A controversial Mid Canterbury doctor who quit her job over the vaccination mandate has challenged the guidance of health officials in a presentation to Invercargill City Councillors.
Dr Sophie Febery left her job at the Methven Medical Centre in October, due to the vaccine mandate for doctors and health workers.
She has since re-emerged in Southland, where she gave a presentation at an Invercargill City Council infrastructure services committee meeting last week as members considered vaccine requirements for council facilities.
During the meeting's public forum which was live streamed, Dr Febery downplayed the Covid-19 pandemic and the effectiveness of the vaccine, alongside advocating for Ivermectin as "one of the safest drugs in the world".
She later challenged the guidance of Director-General of Health Dr Ashley Bloomfield during questions from members.
"Are these measures and the segregation of society justified," she said during her submission.
Ivermectin is not approved for use in New Zealand to treat Covid-19 with Medsafe confirming "no clear evidence that it is effective in treating the virus, and it may cause serious harm in some people".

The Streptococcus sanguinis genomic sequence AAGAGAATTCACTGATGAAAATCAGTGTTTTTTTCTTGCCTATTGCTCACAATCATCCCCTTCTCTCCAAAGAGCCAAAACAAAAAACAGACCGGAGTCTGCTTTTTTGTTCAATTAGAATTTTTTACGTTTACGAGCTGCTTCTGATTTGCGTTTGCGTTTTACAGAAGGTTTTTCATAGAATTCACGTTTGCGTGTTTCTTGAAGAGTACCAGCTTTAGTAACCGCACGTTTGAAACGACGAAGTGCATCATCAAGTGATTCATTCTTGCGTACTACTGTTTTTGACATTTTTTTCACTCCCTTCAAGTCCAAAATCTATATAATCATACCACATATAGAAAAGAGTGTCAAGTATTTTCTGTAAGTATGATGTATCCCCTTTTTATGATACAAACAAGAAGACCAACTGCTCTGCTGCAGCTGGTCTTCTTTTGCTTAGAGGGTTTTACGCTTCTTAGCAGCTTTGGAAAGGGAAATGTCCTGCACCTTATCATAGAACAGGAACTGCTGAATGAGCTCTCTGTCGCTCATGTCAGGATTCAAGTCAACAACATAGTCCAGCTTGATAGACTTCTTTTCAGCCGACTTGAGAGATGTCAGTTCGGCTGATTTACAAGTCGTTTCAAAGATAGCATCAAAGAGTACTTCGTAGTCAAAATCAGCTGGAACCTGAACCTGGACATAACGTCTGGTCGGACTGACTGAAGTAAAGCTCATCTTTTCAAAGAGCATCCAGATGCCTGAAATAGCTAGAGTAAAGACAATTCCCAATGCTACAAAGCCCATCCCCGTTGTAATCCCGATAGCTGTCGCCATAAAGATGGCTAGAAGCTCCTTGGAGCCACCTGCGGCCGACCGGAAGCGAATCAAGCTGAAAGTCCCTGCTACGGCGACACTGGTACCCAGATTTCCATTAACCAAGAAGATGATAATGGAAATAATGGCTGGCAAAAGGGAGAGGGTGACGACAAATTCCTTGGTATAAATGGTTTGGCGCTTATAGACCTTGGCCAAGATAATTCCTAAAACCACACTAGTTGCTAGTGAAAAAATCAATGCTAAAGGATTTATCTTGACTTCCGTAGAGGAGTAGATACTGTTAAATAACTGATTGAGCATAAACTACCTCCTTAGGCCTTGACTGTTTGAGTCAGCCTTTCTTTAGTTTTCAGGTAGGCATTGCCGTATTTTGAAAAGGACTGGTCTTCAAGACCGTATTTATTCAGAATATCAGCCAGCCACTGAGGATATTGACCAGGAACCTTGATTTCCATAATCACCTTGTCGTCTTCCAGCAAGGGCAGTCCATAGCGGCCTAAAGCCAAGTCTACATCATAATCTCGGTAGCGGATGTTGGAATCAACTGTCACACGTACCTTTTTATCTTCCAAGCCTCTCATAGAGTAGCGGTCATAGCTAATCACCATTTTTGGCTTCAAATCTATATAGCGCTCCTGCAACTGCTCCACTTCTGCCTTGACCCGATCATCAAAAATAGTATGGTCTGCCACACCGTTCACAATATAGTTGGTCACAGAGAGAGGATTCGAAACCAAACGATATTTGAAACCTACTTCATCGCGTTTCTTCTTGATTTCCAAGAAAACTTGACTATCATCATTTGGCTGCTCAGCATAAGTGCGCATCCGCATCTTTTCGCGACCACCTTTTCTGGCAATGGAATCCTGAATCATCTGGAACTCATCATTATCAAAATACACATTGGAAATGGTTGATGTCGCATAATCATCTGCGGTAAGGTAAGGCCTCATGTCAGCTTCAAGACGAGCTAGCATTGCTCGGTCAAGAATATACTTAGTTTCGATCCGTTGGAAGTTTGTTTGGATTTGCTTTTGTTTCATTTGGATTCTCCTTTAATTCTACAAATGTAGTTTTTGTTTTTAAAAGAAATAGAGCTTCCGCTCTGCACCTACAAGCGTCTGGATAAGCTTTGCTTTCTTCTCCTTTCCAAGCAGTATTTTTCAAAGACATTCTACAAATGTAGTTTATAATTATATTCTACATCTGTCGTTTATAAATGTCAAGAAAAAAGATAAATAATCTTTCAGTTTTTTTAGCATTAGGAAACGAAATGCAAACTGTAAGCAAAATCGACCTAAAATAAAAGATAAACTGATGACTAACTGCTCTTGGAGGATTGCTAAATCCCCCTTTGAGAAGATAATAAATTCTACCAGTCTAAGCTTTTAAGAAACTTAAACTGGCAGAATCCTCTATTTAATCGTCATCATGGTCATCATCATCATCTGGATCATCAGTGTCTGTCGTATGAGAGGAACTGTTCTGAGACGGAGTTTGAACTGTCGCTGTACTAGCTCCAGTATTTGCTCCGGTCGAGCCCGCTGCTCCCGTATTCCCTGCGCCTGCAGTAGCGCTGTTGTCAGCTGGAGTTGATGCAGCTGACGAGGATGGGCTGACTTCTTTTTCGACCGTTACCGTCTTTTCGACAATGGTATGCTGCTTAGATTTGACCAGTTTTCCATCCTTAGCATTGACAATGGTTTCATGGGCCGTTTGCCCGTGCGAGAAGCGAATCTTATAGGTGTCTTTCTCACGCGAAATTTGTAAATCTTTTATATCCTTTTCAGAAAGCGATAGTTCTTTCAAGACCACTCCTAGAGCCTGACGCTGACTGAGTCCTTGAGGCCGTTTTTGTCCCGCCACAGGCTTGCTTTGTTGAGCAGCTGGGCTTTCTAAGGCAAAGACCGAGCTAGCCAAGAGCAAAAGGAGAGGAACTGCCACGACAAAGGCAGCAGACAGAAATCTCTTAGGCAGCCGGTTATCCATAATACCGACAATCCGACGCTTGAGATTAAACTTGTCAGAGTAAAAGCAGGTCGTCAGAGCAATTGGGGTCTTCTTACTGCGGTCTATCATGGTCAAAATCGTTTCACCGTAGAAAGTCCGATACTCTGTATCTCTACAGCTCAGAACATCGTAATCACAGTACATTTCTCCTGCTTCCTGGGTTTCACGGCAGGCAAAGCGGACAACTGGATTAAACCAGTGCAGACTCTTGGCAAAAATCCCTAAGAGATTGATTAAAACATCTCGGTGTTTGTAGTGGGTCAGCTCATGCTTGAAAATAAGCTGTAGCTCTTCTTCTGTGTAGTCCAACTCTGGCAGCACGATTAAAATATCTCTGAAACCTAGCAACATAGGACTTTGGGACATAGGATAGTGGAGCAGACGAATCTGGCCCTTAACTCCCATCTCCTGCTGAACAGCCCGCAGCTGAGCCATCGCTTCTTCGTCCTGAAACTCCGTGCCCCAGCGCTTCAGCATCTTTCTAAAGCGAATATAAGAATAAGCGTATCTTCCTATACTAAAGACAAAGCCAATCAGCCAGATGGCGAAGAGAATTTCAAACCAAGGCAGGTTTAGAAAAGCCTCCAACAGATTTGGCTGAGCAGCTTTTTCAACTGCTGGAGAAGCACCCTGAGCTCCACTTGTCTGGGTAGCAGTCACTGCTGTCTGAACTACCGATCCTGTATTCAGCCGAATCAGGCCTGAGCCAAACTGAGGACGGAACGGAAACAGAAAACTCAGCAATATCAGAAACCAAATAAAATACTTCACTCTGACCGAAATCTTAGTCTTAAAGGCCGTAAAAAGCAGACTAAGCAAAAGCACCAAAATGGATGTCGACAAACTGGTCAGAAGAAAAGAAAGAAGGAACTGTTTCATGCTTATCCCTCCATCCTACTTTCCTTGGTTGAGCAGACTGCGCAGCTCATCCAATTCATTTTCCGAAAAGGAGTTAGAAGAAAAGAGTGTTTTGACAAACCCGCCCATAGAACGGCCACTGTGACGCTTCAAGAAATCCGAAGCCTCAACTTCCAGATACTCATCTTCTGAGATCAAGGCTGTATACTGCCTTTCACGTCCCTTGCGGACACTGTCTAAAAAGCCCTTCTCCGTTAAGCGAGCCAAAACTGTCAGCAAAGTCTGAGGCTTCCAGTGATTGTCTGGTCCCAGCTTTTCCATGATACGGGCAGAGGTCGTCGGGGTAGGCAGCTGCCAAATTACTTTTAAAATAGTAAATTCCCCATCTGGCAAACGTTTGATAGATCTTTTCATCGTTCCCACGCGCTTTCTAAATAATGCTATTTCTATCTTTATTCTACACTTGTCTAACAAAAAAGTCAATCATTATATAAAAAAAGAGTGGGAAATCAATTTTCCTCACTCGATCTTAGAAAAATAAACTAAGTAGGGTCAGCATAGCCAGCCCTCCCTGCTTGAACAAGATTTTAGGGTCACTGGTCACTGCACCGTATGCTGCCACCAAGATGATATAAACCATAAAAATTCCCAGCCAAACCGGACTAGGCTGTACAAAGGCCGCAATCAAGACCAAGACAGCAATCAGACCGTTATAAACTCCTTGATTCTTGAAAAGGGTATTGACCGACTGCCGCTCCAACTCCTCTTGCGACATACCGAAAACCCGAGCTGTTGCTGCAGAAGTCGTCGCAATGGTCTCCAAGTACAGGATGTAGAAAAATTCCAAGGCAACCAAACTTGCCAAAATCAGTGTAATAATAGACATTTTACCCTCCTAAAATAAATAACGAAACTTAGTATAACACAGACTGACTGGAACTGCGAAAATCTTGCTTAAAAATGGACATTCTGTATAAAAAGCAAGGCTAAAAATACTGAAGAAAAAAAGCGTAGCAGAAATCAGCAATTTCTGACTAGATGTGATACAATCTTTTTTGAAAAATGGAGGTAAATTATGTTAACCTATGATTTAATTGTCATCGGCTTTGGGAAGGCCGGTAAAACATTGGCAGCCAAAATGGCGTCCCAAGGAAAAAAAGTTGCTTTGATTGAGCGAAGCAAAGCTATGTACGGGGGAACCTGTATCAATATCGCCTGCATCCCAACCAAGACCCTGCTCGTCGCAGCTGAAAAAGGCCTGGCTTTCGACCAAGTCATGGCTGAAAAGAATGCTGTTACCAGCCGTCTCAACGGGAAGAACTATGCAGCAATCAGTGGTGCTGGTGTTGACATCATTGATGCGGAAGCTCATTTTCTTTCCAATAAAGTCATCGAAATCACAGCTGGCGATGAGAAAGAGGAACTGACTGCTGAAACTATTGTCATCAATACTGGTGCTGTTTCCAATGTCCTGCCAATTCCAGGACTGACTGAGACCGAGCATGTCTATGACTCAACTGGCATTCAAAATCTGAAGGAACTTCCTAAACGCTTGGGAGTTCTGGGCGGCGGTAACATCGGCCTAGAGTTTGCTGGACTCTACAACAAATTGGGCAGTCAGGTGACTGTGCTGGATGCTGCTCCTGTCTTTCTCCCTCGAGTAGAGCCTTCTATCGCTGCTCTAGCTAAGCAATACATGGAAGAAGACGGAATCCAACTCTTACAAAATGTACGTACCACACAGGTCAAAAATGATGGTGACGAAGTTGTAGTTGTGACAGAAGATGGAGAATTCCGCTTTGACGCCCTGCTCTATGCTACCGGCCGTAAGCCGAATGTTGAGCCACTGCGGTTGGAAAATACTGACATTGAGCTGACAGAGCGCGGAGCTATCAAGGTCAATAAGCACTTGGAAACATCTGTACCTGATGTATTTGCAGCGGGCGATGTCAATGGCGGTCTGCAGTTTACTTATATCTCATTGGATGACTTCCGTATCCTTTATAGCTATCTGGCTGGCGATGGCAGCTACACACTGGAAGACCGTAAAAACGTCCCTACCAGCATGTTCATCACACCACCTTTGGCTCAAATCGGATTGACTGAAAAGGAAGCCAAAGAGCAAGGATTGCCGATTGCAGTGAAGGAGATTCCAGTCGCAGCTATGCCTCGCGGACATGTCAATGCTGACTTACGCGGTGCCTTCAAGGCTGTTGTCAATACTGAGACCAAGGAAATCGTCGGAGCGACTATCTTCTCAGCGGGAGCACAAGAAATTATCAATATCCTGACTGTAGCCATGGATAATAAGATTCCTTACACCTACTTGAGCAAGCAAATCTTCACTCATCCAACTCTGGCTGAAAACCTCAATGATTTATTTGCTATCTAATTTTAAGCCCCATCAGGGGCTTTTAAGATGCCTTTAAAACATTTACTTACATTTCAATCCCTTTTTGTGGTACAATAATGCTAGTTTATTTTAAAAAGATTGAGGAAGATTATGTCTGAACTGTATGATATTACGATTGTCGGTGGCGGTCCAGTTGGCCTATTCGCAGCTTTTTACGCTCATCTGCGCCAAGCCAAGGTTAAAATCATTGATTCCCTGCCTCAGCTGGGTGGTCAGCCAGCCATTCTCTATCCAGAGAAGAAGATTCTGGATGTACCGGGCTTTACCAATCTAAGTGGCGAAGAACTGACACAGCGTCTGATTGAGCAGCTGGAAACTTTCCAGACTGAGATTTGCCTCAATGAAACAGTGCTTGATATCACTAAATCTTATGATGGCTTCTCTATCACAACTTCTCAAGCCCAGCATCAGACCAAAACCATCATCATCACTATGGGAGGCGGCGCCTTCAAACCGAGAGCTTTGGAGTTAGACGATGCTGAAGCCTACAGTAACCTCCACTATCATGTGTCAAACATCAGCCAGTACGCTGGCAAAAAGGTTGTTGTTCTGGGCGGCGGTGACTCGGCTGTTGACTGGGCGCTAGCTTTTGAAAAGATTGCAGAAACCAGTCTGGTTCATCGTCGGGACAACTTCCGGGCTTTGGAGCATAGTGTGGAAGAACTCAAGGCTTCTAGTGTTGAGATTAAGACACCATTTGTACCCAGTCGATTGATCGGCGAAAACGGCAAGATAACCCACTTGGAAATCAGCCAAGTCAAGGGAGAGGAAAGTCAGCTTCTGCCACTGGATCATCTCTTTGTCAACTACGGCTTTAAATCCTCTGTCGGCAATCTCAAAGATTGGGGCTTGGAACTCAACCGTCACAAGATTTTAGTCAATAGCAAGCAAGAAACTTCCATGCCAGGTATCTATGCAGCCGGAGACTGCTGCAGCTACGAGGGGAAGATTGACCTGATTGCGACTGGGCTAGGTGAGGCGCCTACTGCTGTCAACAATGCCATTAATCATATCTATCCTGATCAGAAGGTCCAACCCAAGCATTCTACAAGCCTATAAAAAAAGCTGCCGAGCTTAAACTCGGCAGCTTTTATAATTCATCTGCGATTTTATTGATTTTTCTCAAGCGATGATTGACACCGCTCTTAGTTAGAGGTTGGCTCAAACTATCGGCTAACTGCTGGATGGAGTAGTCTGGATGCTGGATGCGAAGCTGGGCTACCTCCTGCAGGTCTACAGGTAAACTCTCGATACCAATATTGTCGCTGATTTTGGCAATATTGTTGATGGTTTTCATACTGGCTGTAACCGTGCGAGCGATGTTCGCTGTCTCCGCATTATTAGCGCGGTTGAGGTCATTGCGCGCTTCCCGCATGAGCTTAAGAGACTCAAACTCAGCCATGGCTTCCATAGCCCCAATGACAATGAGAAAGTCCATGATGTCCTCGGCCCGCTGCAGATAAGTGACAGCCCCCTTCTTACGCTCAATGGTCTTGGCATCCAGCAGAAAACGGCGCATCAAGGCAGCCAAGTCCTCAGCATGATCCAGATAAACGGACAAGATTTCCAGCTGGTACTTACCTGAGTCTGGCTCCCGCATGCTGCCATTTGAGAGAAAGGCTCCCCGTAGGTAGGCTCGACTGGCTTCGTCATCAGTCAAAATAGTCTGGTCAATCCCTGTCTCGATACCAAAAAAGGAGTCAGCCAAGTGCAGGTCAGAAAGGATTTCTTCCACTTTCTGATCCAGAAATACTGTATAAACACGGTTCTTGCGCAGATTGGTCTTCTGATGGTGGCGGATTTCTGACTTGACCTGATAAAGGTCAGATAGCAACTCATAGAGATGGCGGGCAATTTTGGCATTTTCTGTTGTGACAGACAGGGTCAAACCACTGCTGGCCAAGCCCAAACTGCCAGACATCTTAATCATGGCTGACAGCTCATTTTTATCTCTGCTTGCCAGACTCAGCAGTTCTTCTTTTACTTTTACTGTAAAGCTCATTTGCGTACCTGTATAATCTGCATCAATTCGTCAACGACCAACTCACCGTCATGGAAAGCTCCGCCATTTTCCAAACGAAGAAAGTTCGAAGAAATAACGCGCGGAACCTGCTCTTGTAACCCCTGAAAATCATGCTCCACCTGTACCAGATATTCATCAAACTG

An Invercargill City Council spokeswoman confirmed that they did not do a background check on the GP who requested to speak on the matter.
"We do request that submitters apply to speak specifically on something related to an agenda item included for debate."
Dr Febery, a GP of 16 years, said she was suspended from seeing patients face to face in a social media post on a Methven community page in October.
She later spoke at an anti-lockdown rally in Christchurch where she told patrons that she was being investigated by the Medical Council of New Zealand who allegedly told her not to spread "an antivax message".
The Medical Council would not confirm whether Dr Febery was still under investigation but said it was taking the matter very seriously.
"Council has received a number of notifications that relate to matters about the Covid-19 vaccination and spreading of misinformation," council chair Dr Curtis Walker said.
"Council's view is that there is no place for anti-vaccination messages in professional practice, nor any promotion of anti-vaccination claims including on social media and advertising by health practitioners.
"Council expects doctors to be aware of, and comply with, its published standards of clinical and ethical practice."
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